Photo: Oscar Stanton DePriest (b. March 9, 1871 - d. May 12, 1951)
In 1915, Oscar Stanton DePriest was elected the first African American City Council person in Chicago. Two years later he established the People's Movement Club as a political base outside of party politics channels in the racially polarized city. The Unity Hall building housed DePriest's People's Movement Club and would become the community headquarters for other prominent Chicago politicians such as William Dawson.
Image: Early Political Campaign Button for Oscar Stanton DePriest
Oscar De Priest's successful election campaign in Chicago's Lakeshore led the trend toward an increase in Black political representation in the north. In 1928, De Priest became the first African American outside the South elected to Congress. His representation led to significant federal anti-discrimination legislation.
DePriest was particularly interested in mobilizing voters of the rapidly growing Black Belt of Chicago's Second Ward. The community where Unity Hall is located was a bustling strip of Chicago's South Side that was noted for its cabarets and limited housing. Unity Hall would serve as a community house to various organizations throughout the years.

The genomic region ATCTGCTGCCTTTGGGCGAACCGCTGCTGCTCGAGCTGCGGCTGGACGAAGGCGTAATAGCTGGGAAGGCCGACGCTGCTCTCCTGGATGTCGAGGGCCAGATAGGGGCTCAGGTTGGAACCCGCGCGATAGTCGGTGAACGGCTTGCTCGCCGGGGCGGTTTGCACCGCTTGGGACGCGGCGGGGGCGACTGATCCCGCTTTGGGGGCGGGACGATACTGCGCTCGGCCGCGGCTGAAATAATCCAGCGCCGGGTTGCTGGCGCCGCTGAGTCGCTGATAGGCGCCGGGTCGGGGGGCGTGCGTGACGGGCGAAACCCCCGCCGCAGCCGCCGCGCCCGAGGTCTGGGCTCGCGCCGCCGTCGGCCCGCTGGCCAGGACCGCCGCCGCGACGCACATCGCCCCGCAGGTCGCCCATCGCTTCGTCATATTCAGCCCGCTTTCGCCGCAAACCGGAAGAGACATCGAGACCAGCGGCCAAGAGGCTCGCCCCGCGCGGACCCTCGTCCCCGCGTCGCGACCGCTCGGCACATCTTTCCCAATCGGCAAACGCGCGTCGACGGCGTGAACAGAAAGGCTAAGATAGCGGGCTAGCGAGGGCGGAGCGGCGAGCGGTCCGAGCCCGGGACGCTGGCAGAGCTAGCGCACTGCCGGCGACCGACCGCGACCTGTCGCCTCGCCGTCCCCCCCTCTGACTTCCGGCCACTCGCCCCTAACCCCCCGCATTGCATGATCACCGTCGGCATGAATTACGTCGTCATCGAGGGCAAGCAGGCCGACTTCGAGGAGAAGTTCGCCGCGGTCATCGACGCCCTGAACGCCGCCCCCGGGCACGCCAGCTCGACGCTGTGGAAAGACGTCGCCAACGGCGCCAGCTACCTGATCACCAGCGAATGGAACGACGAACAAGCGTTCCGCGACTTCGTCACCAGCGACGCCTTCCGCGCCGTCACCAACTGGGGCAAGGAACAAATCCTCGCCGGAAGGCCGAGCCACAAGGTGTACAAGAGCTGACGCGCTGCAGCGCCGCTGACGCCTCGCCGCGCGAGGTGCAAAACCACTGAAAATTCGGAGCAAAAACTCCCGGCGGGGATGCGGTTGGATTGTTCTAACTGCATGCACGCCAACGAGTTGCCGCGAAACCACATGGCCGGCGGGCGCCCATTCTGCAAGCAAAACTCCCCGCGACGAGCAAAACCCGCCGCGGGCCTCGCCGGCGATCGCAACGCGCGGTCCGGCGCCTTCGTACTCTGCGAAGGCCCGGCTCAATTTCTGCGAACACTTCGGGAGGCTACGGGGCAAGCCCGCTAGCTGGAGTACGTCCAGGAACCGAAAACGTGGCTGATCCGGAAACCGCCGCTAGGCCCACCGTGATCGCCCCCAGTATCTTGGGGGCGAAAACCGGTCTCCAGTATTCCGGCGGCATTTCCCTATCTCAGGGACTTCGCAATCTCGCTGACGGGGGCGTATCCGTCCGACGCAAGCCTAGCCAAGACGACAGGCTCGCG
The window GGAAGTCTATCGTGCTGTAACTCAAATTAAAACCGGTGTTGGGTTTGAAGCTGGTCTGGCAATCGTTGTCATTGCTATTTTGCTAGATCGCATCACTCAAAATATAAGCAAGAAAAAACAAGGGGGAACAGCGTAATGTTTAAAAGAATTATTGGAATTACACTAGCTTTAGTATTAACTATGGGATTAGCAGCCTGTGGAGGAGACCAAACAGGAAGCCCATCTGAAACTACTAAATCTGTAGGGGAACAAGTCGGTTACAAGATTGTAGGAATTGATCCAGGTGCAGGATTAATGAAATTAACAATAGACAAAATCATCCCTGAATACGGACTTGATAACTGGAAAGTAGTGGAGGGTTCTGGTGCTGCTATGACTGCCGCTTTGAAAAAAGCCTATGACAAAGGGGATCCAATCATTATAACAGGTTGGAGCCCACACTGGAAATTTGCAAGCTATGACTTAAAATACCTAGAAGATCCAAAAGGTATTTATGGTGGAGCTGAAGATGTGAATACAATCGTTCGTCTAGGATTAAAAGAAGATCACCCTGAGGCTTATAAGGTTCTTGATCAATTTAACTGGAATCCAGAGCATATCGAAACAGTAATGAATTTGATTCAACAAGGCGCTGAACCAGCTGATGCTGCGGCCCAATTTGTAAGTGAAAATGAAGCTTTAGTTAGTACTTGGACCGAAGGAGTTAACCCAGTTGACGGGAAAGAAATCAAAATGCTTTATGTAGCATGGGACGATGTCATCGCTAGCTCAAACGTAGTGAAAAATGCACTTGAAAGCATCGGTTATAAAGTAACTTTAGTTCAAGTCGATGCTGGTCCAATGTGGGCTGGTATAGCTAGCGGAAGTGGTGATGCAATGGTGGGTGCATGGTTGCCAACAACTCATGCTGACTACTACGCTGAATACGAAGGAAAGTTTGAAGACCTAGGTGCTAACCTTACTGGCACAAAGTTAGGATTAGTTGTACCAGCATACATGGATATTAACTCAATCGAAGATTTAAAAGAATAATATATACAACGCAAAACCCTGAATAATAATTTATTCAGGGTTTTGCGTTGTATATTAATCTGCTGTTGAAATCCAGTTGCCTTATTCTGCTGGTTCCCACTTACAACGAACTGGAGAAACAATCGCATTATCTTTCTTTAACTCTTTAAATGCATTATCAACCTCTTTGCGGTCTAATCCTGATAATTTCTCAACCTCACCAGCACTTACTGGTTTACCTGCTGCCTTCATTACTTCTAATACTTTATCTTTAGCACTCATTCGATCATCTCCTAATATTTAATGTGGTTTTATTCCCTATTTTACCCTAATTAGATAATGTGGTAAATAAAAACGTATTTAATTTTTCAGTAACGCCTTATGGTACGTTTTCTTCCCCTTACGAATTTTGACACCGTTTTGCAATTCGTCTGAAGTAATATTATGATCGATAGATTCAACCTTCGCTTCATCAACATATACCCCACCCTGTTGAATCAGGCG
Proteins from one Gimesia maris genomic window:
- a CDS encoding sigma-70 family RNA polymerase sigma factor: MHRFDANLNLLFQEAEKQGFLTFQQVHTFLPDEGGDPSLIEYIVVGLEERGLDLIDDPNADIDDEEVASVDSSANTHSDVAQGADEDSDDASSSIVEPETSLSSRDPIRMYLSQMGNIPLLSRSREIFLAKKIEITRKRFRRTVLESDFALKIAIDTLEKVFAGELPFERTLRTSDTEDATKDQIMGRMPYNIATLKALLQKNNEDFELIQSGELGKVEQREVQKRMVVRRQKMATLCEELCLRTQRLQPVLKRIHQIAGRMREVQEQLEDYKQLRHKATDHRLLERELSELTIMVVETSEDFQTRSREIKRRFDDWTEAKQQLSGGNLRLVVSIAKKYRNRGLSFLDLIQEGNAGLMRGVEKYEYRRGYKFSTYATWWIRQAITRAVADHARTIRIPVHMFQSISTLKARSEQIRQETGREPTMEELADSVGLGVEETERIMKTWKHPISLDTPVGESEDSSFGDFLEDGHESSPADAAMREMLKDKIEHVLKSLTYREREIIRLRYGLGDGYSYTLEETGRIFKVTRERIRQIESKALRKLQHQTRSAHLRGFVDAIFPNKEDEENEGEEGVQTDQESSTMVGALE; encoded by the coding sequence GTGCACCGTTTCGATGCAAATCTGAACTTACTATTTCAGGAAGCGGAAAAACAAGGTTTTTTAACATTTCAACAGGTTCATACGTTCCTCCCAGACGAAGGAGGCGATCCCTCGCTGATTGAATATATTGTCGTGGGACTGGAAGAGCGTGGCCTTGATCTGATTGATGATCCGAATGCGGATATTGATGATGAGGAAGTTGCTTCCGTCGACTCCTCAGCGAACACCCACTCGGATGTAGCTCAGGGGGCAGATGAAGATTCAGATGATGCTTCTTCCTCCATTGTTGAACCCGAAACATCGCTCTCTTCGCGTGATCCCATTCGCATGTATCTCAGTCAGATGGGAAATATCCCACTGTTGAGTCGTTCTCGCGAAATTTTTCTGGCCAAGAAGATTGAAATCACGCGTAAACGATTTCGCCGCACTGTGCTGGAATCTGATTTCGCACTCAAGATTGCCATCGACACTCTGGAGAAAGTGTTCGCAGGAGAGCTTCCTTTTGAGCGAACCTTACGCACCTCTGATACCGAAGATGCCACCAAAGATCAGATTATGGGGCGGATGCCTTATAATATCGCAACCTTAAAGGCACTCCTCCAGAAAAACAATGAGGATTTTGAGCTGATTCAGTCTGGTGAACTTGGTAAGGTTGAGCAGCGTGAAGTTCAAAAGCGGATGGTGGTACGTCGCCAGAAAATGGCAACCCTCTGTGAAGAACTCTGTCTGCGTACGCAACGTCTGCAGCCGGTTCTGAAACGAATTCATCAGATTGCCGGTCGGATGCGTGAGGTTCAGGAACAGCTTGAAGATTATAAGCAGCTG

From 1916 to 1919, approximately a half a million Blacks moved to Chicago's Bronzeville community. The housing squeeze was due to the rise of industrialization and factory jobs in northern cities like Chicago. This resulted in an influx of Blacks from the South. Couple this with apartheid-style housing restrictions and the powder keg of racial tension in Chicago would lead to the infamous Chicago Race Riots of 1919.
Photo: Unity Hall, 3140 S. Indiana, Chicago
Photo: Unity Hall, Moorish Science Convention of 1928
Unity Hall was built in 1887 by architect L.B. Dixon. The red brick and terracotta building located at 3140 S. Indiana Avenue was originally built for a Jewish Social Organization called the Lakeside Club. This building is among the rare surviving 19th-century club-house architectural structures surviving in Chicago. This building structure is among the National Historic Landmarks.